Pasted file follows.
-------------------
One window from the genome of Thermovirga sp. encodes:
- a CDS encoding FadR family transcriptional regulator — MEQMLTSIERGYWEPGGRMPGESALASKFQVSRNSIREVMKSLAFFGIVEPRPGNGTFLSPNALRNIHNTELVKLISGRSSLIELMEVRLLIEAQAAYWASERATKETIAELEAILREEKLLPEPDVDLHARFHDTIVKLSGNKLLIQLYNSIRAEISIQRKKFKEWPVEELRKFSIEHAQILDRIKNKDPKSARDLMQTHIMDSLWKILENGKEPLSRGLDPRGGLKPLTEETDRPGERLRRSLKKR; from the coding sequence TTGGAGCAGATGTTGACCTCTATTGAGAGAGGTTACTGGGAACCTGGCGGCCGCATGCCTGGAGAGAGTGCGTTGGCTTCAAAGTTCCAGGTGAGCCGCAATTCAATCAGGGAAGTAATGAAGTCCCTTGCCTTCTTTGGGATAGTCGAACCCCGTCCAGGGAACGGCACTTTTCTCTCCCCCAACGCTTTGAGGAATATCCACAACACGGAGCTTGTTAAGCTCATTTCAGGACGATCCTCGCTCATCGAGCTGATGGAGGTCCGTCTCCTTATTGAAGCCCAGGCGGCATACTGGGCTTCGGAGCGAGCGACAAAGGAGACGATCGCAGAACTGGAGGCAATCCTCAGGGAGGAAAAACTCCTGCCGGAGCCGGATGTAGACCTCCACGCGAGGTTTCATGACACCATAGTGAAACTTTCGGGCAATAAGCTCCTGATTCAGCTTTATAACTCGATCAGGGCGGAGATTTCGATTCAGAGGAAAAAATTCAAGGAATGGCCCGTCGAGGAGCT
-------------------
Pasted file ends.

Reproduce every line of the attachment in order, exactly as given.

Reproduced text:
One window from the genome of Thermovirga sp. encodes:
- a CDS encoding FadR family transcriptional regulator — MEQMLTSIERGYWEPGGRMPGESALASKFQVSRNSIREVMKSLAFFGIVEPRPGNGTFLSPNALRNIHNTELVKLISGRSSLIELMEVRLLIEAQAAYWASERATKETIAELEAILREEKLLPEPDVDLHARFHDTIVKLSGNKLLIQLYNSIRAEISIQRKKFKEWPVEELRKFSIEHAQILDRIKNKDPKSARDLMQTHIMDSLWKILENGKEPLSRGLDPRGGLKPLTEETDRPGERLRRSLKKR; from the coding sequence TTGGAGCAGATGTTGACCTCTATTGAGAGAGGTTACTGGGAACCTGGCGGCCGCATGCCTGGAGAGAGTGCGTTGGCTTCAAAGTTCCAGGTGAGCCGCAATTCAATCAGGGAAGTAATGAAGTCCCTTGCCTTCTTTGGGATAGTCGAACCCCGTCCAGGGAACGGCACTTTTCTCTCCCCCAACGCTTTGAGGAATATCCACAACACGGAGCTTGTTAAGCTCATTTCAGGACGATCCTCGCTCATCGAGCTGATGGAGGTCCGTCTCCTTATTGAAGCCCAGGCGGCATACTGGGCTTCGGAGCGAGCGACAAAGGAGACGATCGCAGAACTGGAGGCAATCCTCAGGGAGGAAAAACTCCTGCCGGAGCCGGATGTAGACCTCCACGCGAGGTTTCATGACACCATAGTGAAACTTTCGGGCAATAAGCTCCTGATTCAGCTTTATAACTCGATCAGGGCGGAGATTTCGATTCAGAGGAAAAAATTCAAGGAATGGCCCGTCGAGGAGCT